Construction spending in the U.S. rose in September for a second month as gains in private projects outpaced a drop in government outlays.
Building outlays increased 0.2 percent after jumping 1.6 percent in August, Commerce Department figures showed today in Washington. The median estimate of economists in a Bloomberg survey called for a 0.3 percent gain.
Spending on multifamily housing is helping to lift activity from decade lows as more families opt to rent rather than purchase a new home. While lower interest rates may also help drive investment in commercial projects, overall weakness in the housing market coupled with a reduction in government spending will weigh on the construction industry.
“Construction spending is rising from a very, very low level, but it does look like we’ve established a base,” Christopher Low, chief economist at FTN Financial in New York, said before the report. “Residential construction is at least stable, but there’s no real growth there.”
Estimates of 50 economists ranged from a drop of 0.5 percent to an increase of 1.5 percent. The Commerce Department revised the August reading up from a previously estimated increase of 1.4 percent.
Private construction spending climbed 0.6 percent in September from the prior month. Homebuilding outlays increased 0.9 percent, the most since May. Non-residential projects climbed 0.3 percent to $273.5 billion, the highest level since December 2009. Health care facilities and transportation networks led the gain in non-residential work.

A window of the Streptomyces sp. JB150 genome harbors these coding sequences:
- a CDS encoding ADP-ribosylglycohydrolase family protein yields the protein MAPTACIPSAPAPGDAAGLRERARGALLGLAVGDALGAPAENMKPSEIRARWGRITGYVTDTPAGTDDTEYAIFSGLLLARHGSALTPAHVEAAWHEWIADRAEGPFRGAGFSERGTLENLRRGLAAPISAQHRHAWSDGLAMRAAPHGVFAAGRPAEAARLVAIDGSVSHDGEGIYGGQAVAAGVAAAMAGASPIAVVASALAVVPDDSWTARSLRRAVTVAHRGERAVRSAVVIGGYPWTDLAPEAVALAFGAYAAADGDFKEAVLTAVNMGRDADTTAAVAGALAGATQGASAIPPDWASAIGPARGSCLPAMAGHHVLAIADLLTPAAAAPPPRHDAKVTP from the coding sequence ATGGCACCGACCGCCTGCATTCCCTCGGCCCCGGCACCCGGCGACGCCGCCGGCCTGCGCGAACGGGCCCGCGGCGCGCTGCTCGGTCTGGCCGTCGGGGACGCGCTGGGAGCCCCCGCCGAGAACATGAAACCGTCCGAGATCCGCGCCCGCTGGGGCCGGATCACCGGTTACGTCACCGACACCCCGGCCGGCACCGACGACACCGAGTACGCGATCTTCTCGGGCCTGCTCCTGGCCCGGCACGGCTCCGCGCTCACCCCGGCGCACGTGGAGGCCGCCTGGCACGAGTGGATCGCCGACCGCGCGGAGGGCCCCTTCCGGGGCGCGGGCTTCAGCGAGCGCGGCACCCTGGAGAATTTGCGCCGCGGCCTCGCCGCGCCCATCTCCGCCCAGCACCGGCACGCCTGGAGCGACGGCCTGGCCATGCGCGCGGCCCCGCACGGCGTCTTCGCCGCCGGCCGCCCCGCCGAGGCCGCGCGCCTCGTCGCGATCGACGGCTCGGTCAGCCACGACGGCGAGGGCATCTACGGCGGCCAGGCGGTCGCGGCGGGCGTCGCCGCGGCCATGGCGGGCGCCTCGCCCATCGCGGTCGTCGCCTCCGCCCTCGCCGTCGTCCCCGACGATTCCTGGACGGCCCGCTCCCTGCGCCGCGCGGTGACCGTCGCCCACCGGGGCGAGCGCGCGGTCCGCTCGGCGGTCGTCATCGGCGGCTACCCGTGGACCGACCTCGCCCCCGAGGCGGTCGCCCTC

Outlays on public construction dropped 0.6 percent, the report said. Federal construction spending decreased 6.8 percent to $27.5 billion, the least since January 2010.
Builders in September began work on the most homes since April 2010 as apartment and condominium construction surged. Housing starts jumped 15 percent to a 658,000 annual rate after falling 7 percent the prior month, the Commerce Department reported Oct. 18.
The gains may have helped boost homebuilder sentiment. The National Association of Home Builders/Wells Fargo sentiment index unexpectedly increased to 18, the highest level since May 2010, figures showed last month. Readings less than 50 mean more respondents said conditions were poor.
Even so, the number of new single-family homes for sale in September was the lowest on records going back to 1963. There were 163,000 new properties on the market for a second month, a product of the distressed property surfeit that is holding down home prices.
“Overall U.S. housing demand remains stable but at historically low levels,” Richard Dugas, chairman and chief executive officer of PulteGroup Inc., the largest homebuilder by revenue, said in an Oct. 27 call with analysts. “Conditions have not changed very much with incredible values in home prices and historically low interest rates on one side, balanced against a weak economy, low consumer confidence and tight credit availability on the other.”
Federal Reserve policy makers moved in September to lower borrowing costs by replacing $400 billion of short-term Treasuries in the Fed’s portfolio with longer-term bonds, which help spur investment in real estate.
The central bankers meet again today and tomorrow to determine whether any additional action is needed to spur the world’s largest economy.
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